Germany is hoping to fly out the first batch of an estimated 3,000 to 5,000 tourists who have been stuck in India since the government banned commercial flights a week ago to contain the spread of the novel coronavirus.
The special flights, starting on Wednesday and expected to operate all week, are being coordinated by an “embassy crisis centre” being run 24/7 at the Embassy in Delhi, which is registering all German tourists and travellers in India so as to evacuate them.
“As an act of solidarity in these difficult times, we are also taking some European Union citizens with us. We will keep on working to facilitate for all who want to fly back,” Germany’s Ambassador to India Walter Lindner told The Hindu.
Close to airports
In a video broadcast in German on social media on Tuesday, Mr. Lindner also told citizens that they should try and move to hotels near the Delhi airport in preparation for the flights.
Apart from the challenge of dealing with the large numbers of Germans in India, is the fact that many are individual travellers, including some who are travelling in remote mountains, embassy officials explained.
As the lockdown in Delhi over the pandemic continues, several embassies say they are dealing with the twin worries of keeping their own staff safe while ensuring their nationals are able to return.
The government announced on March 17 that it would not allow any nationals from 37 countries to come to India, and has banned all commercial flight operations from March 22. However, the External Affairs Ministry says it will “facilitate requests for special flights by resident missions on a case by case basis.”
The government has also been coordinating with missions so that flights coming in to evacuate foreigners can bring in Indians stranded in their home countries as in the case of a KLM flight from Amsterdam and an Air Asia flight from Kuala Lumpur. The Home Ministry announced last week that it would extend all visas for foreign nationals until April 15.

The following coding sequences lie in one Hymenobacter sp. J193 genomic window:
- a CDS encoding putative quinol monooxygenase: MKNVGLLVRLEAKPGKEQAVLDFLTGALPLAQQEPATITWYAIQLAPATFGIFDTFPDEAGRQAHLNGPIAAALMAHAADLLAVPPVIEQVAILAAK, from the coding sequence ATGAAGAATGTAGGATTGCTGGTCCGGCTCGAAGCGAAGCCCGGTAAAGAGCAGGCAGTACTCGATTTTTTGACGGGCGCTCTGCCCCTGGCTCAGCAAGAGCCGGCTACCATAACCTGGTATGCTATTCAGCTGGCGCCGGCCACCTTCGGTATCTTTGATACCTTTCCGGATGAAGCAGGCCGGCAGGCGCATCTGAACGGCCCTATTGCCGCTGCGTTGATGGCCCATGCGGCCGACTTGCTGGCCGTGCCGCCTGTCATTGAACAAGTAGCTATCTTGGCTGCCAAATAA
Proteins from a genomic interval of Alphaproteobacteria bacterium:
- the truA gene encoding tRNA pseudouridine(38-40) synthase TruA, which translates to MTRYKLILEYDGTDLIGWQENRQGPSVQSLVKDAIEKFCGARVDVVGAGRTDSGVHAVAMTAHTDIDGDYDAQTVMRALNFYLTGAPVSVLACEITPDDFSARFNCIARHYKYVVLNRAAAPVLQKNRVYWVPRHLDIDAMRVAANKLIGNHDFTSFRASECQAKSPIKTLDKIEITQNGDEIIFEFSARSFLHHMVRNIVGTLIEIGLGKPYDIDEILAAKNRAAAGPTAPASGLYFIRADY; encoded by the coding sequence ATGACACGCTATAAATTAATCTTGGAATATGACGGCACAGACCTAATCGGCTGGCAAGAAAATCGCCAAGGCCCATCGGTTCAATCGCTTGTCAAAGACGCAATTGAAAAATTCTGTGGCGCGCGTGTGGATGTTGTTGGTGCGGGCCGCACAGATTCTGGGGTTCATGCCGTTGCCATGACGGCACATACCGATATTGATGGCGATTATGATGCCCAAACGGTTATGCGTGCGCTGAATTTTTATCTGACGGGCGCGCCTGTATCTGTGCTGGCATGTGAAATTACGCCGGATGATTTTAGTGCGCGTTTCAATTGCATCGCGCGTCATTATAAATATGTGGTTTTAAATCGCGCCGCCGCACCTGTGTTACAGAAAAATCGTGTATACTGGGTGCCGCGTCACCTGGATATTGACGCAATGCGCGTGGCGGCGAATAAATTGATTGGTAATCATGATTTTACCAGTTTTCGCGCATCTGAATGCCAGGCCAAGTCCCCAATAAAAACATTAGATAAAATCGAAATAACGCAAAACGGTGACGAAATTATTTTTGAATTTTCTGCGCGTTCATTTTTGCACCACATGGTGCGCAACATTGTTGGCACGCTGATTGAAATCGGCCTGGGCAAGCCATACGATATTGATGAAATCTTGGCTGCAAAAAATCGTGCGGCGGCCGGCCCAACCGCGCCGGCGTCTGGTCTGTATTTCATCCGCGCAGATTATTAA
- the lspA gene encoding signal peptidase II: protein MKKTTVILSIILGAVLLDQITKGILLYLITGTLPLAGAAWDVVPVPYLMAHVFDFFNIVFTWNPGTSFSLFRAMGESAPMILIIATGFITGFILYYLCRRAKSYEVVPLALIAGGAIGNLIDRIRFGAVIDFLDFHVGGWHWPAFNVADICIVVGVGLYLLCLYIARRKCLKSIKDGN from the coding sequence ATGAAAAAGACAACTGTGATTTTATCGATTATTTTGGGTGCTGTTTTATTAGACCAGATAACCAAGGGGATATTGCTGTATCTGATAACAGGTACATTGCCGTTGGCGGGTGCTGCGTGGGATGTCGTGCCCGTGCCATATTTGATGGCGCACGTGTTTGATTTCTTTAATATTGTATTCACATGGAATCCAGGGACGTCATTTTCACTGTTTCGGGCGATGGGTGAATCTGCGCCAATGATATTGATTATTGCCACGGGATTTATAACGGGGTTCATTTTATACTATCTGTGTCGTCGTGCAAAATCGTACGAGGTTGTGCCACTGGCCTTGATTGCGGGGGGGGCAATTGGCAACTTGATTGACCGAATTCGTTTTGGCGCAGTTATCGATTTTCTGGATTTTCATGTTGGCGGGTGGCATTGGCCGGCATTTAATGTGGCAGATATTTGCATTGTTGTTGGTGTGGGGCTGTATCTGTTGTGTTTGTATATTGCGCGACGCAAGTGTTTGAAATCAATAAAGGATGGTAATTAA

Another worry a number of embassies say they are facing is the harassment of, and discrimination against, foreign nationals. One European diplomat said their citizens had been denied rooms at hotels when they arrived in Delhi, over fears they might carry the virus. Among the first major cases of the novel coronavirus in India were 16 Italian tourists in Rajasthan, who came into contact with an estimated over 200 Indians during their stay here. Most of them have now been discharged from hospitals in Gurugram.
The Spanish Embassy in Delhi says it estimates more than 400 of their tourists are still in India, and have been negotiating with local hotels to help accommodate them until they are able to get a special flight, or when commercial operations resume.
“While no hotel is throwing guests out, we are having a hard time securing new hotel reservations, as tourists are returning from places such as Pushkar and Rishikesh, and need to stay in Delhi,” said a Spanish Embassy official.
“Many of them say that Europeans are being identified and targeted particularly, taunted by bystanders who call them “corona”. It is very unusual for them, when this is normally such a friendly country,” he added.
The U.S. Embassy in Delhi, which has among the largest citizen populations in India, is also working on ways for Americans to be transported back. “We are working with airline companies and Indian authorities to identify transportation options for U.S. citizens to return,” an embassy spokesperson said.